Logbook reviews are $200 (if being performed as part of a Pre-Buy you will receive this as a credit if you decide to move forward.) Reviews include complete AD research of airframe, engine, propeller, and any accessory or component you can provide a part and serial number for. If it's determined you have outstanding compliance issues I will provide you with a written estimate to get you legal.


Depending on the specific issue this may simply be correcting paperwork or require a quick inspection of a component. We will be communicating the whole time so we're on the same page! 

I once did a 185 that had no AD compliance documented since the 1980's and frequently perform annuals on planes with documentation missing for 20 years. This is a fixable problem!

$200 rate is for virtual review, where you send me your files electronically. If electronic records are not available on-site reviews in my local service area are $250.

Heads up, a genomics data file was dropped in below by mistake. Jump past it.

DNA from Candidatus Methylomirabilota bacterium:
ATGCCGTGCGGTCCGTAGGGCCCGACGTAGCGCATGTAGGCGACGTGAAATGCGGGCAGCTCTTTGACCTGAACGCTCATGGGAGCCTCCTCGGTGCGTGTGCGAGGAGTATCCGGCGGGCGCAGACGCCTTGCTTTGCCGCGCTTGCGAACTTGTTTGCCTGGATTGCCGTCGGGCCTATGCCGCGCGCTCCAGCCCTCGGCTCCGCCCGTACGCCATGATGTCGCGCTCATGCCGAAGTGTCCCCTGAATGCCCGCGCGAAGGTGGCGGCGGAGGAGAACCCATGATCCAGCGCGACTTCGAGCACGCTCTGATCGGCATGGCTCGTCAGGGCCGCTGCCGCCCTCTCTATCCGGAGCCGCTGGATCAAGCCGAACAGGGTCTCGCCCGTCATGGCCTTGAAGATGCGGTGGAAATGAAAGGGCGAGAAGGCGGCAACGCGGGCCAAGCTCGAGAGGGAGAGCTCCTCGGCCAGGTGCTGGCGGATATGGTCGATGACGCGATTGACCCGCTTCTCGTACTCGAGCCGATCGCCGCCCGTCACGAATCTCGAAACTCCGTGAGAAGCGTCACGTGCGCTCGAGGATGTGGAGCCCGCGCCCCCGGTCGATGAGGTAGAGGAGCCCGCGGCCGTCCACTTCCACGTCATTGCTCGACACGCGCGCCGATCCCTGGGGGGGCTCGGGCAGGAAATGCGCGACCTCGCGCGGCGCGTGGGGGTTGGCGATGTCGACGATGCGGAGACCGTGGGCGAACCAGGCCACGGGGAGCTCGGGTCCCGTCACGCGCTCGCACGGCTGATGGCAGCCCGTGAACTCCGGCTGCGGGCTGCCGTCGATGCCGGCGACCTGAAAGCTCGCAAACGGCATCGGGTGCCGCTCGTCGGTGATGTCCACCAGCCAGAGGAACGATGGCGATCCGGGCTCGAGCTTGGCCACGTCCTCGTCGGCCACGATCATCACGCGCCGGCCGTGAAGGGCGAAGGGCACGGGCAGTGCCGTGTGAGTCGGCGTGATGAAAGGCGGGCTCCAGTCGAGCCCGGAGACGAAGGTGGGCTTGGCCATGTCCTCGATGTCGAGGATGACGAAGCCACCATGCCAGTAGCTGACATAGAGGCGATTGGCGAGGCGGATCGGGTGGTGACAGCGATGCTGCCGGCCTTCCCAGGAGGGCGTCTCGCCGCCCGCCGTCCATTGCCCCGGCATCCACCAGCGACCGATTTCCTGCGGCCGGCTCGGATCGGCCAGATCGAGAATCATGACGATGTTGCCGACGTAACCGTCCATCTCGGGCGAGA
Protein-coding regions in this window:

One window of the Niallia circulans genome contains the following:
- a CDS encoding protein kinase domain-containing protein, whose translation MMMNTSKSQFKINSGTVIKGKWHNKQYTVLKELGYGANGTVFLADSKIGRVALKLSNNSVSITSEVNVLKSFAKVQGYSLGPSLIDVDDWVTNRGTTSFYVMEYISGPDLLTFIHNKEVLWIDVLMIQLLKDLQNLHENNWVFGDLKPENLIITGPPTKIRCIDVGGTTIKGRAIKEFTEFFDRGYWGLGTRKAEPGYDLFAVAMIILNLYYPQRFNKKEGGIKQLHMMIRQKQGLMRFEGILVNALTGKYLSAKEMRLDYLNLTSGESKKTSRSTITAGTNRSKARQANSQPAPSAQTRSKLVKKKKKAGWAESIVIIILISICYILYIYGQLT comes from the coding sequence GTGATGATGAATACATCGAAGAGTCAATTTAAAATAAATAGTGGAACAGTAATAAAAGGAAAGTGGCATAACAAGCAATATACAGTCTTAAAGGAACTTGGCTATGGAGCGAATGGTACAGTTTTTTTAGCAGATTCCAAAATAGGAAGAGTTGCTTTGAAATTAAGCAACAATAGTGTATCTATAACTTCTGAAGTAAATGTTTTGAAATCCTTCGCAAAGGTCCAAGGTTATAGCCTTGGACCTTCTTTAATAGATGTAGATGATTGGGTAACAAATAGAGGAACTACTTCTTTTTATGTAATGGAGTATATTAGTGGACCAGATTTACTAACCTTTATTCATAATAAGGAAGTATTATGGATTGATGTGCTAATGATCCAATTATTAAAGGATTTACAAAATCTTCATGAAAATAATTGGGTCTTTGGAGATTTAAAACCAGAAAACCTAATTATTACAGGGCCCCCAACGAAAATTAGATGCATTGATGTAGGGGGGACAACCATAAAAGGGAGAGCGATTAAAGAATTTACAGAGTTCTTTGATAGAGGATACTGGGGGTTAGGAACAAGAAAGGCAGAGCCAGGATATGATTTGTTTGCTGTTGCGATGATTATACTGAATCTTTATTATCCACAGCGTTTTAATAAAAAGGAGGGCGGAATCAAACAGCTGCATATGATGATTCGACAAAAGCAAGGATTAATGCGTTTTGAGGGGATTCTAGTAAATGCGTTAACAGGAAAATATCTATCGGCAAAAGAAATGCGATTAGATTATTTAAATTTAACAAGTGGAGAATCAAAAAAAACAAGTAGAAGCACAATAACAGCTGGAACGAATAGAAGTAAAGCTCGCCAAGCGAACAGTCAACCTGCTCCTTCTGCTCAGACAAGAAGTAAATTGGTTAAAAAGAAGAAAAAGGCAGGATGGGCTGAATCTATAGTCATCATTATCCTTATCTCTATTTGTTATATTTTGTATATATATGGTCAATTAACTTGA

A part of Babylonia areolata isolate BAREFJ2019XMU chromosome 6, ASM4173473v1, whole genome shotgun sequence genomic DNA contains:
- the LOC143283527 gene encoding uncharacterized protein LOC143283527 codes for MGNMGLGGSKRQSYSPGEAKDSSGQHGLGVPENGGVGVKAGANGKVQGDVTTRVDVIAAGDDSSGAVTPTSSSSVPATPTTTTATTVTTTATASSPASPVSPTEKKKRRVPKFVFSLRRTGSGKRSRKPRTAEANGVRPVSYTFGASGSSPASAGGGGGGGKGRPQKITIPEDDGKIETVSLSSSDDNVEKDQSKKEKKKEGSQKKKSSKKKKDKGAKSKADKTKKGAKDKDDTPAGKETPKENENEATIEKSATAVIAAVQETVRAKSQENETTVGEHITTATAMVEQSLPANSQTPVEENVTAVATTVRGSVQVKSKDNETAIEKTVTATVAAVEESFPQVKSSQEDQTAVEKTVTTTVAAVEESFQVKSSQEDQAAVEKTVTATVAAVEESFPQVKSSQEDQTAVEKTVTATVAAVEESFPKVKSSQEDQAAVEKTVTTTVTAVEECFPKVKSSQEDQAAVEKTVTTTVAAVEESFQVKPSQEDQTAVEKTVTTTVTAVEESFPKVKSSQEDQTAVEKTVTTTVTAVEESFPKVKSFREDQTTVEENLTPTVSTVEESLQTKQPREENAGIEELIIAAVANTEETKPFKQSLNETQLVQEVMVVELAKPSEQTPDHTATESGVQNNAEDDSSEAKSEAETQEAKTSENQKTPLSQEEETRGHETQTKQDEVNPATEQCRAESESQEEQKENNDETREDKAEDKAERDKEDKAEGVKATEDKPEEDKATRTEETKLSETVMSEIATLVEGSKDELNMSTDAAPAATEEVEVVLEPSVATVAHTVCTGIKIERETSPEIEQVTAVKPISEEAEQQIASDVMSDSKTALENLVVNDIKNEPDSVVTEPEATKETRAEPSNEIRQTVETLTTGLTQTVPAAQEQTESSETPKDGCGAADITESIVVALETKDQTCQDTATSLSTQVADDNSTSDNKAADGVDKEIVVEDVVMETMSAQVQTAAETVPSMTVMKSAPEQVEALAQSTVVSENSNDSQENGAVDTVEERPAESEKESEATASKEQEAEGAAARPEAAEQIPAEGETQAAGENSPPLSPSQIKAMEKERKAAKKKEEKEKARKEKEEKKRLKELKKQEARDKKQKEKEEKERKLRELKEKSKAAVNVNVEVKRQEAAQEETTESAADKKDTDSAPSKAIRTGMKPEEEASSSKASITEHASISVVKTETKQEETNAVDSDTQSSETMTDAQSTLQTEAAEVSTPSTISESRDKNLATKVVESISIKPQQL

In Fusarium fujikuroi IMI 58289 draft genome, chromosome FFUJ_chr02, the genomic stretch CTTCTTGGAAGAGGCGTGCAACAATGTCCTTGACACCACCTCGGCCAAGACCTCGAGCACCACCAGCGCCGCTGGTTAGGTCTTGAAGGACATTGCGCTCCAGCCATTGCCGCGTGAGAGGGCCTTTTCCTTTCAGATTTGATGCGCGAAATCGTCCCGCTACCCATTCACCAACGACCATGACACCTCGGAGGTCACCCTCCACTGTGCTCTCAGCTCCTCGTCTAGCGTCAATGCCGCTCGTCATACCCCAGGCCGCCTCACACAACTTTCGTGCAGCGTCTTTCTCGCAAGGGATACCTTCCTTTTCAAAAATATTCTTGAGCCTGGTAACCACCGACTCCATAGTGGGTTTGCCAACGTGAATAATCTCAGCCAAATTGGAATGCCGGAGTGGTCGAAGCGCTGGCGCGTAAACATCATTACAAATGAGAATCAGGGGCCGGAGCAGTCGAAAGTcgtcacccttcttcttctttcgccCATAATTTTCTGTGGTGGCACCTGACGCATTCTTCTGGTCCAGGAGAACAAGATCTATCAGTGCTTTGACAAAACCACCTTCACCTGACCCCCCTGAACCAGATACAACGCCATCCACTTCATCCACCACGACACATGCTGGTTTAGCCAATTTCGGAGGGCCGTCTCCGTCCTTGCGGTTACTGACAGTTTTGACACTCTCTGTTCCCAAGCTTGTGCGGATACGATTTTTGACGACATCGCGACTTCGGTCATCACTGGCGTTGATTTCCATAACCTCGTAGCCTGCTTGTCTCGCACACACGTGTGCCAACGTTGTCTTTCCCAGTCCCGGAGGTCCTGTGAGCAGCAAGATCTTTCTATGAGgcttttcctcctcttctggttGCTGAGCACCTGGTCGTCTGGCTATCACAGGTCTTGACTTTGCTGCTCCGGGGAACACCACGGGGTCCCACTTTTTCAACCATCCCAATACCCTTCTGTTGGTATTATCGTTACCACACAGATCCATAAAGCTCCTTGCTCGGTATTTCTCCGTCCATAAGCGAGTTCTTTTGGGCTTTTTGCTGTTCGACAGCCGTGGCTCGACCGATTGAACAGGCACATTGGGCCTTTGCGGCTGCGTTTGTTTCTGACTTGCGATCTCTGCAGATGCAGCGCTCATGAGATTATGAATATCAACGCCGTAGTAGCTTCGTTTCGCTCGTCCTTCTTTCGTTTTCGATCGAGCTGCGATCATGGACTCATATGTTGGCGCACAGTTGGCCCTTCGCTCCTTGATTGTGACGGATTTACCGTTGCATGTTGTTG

Aircraft records are valuable!  Fire, theft, tornadoes, angry ex-wives, and all manner of bad things can happen to your records. Logbooks can be half the value of an aircraft!


I recommend everyone photograph/scan all of their aircraft records (including 337's, 8130's, receipts, etc) and store these copies both on a thumb drive and in the cloud. If you don't know how to do this pay a kid a hundred bucks (at least) to do it for you. Keep the thumb drive in a separate location from your actual logbooks. Go to Amazon and purchase fire envelopes/a fire safe and keep your physical logbooks there.


If I'm performing an inspection and the actual logbooks were destroyed or lost and the owner has legitimate copies in an electronic format I consider them acceptable substitutes. You will still take a hit on not having the physical logbooks however you will be worlds apart in recouping your loss.